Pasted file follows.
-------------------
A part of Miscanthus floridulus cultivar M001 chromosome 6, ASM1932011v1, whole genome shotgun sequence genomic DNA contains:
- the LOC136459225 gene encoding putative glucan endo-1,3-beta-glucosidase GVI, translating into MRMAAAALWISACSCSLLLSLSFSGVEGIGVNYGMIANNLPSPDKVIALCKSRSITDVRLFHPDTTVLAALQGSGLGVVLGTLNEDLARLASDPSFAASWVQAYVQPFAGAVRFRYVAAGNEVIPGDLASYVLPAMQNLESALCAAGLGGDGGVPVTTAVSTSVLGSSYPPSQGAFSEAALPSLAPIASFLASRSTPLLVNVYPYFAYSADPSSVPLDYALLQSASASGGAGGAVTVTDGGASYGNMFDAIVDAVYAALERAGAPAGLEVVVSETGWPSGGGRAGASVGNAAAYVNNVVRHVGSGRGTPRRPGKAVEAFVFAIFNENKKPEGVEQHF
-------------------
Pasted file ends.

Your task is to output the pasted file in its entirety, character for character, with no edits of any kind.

A part of Miscanthus floridulus cultivar M001 chromosome 6, ASM1932011v1, whole genome shotgun sequence genomic DNA contains:
- the LOC136459225 gene encoding putative glucan endo-1,3-beta-glucosidase GVI, translating into MRMAAAALWISACSCSLLLSLSFSGVEGIGVNYGMIANNLPSPDKVIALCKSRSITDVRLFHPDTTVLAALQGSGLGVVLGTLNEDLARLASDPSFAASWVQAYVQPFAGAVRFRYVAAGNEVIPGDLASYVLPAMQNLESALCAAGLGGDGGVPVTTAVSTSVLGSSYPPSQGAFSEAALPSLAPIASFLASRSTPLLVNVYPYFAYSADPSSVPLDYALLQSASASGGAGGAVTVTDGGASYGNMFDAIVDAVYAALERAGAPAGLEVVVSETGWPSGGGRAGASVGNAAAYVNNVVRHVGSGRGTPRRPGKAVEAFVFAIFNENKKPEGVEQHF